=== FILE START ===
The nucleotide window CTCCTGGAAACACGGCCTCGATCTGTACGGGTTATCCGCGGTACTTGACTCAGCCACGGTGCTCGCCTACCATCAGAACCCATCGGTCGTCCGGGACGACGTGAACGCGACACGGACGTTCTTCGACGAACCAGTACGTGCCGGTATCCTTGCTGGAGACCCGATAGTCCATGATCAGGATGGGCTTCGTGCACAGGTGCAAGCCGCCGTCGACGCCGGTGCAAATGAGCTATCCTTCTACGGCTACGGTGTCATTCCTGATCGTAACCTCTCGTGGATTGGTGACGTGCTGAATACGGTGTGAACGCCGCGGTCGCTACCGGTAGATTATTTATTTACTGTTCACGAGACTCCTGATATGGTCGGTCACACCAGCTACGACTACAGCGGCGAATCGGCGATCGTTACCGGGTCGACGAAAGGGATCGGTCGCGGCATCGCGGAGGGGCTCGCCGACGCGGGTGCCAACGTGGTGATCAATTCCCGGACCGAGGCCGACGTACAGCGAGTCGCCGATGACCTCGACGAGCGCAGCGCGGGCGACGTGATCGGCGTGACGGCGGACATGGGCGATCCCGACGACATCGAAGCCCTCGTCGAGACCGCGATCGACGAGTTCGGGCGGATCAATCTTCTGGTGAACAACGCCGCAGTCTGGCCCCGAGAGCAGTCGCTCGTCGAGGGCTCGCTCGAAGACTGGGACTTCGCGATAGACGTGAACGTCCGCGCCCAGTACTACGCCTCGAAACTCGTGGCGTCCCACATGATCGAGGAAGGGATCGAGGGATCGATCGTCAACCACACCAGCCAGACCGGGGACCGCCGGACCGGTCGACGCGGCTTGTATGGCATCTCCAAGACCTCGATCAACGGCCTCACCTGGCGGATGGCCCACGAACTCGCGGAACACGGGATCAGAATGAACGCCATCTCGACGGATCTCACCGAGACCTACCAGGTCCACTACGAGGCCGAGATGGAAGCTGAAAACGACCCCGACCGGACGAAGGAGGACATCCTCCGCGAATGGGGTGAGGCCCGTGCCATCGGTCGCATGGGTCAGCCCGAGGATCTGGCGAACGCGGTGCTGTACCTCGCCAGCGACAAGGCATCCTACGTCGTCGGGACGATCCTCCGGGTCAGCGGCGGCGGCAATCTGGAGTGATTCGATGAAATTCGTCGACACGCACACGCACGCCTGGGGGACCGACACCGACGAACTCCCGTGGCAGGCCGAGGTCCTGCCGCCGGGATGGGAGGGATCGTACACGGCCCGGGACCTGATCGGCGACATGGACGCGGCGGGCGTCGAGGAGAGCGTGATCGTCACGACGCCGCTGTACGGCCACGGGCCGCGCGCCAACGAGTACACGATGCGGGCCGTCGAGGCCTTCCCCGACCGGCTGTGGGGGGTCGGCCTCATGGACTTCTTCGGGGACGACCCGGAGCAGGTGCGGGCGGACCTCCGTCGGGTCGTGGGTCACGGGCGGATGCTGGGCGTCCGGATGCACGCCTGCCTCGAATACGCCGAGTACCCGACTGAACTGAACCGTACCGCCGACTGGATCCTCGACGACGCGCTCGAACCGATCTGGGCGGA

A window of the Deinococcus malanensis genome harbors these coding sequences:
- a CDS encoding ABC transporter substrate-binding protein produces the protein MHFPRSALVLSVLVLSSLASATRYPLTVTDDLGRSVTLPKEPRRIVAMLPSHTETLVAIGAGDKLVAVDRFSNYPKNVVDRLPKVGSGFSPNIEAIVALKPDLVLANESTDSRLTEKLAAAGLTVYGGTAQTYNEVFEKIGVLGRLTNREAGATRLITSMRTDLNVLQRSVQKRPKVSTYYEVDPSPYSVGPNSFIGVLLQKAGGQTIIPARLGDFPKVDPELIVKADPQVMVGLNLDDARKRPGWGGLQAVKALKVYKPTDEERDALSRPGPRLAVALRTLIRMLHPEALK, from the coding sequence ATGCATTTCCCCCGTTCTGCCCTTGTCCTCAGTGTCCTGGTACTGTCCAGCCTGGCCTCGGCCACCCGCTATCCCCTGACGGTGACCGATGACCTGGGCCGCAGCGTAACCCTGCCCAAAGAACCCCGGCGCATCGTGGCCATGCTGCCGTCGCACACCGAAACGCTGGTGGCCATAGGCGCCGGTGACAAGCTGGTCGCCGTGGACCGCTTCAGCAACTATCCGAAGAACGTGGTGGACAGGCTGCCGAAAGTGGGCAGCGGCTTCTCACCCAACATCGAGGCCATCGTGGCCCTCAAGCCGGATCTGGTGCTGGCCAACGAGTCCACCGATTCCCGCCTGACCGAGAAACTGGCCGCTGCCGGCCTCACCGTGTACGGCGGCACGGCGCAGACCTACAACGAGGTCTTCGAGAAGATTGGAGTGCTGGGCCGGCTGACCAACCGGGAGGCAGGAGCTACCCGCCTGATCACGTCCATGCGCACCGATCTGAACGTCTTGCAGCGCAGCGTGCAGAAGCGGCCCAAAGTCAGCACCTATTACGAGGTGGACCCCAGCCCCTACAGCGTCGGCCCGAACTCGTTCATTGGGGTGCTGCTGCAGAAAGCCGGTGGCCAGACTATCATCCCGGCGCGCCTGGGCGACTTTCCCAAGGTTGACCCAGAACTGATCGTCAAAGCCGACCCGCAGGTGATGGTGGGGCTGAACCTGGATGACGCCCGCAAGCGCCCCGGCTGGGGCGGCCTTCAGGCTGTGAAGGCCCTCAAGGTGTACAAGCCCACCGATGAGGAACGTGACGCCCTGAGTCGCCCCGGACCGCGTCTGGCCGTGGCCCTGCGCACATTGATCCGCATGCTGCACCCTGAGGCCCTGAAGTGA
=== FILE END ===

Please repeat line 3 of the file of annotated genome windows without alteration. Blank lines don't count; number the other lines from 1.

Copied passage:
- a CDS encoding ABC transporter substrate-binding protein produces the protein MHFPRSALVLSVLVLSSLASATRYPLTVTDDLGRSVTLPKEPRRIVAMLPSHTETLVAIGAGDKLVAVDRFSNYPKNVVDRLPKVGSGFSPNIEAIVALKPDLVLANESTDSRLTEKLAAAGLTVYGGTAQTYNEVFEKIGVLGRLTNREAGATRLITSMRTDLNVLQRSVQKRPKVSTYYEVDPSPYSVGPNSFIGVLLQKAGGQTIIPARLGDFPKVDPELIVKADPQVMVGLNLDDARKRPGWGGLQAVKALKVYKPTDEERDALSRPGPRLAVALRTLIRMLHPEALK, from the coding sequence ATGCATTTCCCCCGTTCTGCCCTTGTCCTCAGTGTCCTGGTACTGTCCAGCCTGGCCTCGGCCACCCGCTATCCCCTGACGGTGACCGATGACCTGGGCCGCAGCGTAACCCTGCCCAAAGAACCCCGGCGCATCGTGGCCATGCTGCCGTCGCACACCGAAACGCTGGTGGCCATAGGCGCCGGTGACAAGCTGGTCGCCGTGGACCGCTTCAGCAACTATCCGAAGAACGTGGTGGACAGGCTGCCGAAAGTGGGCAGCGGCTTCTCACCCAACATCGAGGCCATCGTGGCCCTCAAGCCGGATCTGGTGCTGGCCAACGAGTCCACCGATTCCCGCCTGACCGAGAAACTGGCCGCTGCCGGCCTCACCGTGTACGGCGGCACGGCGCAGACCTACAACGAGGTCTTCGAGAAGATTGGAGTGCTGGGCCGGCTGACCAACCGGGAGGCAGGAGCTACCCGCCTGATCACGTCCATGCGCACCGATCTGAACGTCTTGCAGCGCAGCGTGCAGAAGCGGCCCAAAGTCAGCACCTATTACGAGGTGGACCCCAGCCCCTACAGCGTCGGCCCGAACTCGTTCATTGGGGTGCTGCTGCAGAAAGCCGGTGGCCAGACTATCATCCCGGCGCGCCTGGGCGACTTTCCCAAGGTTGACCCAGAACTGATCGTCAAAGCCGACCCGCAGGTGATGGTGGGGCTGAACCTGGATGACGCCCGCAAGCGCCCCGGCTGGGGCGGCCTTCAGGCTGTGAAGGCCCTCAAGGTGTACAAGCCCACCGATGAGGAACGTGACGCCCTGAGTCGCCCCGGACCGCGTCTGGCCGTGGCCCTGCGCACATTGATCCGCATGCTGCACCCTGAGGCCCTGAAGTGA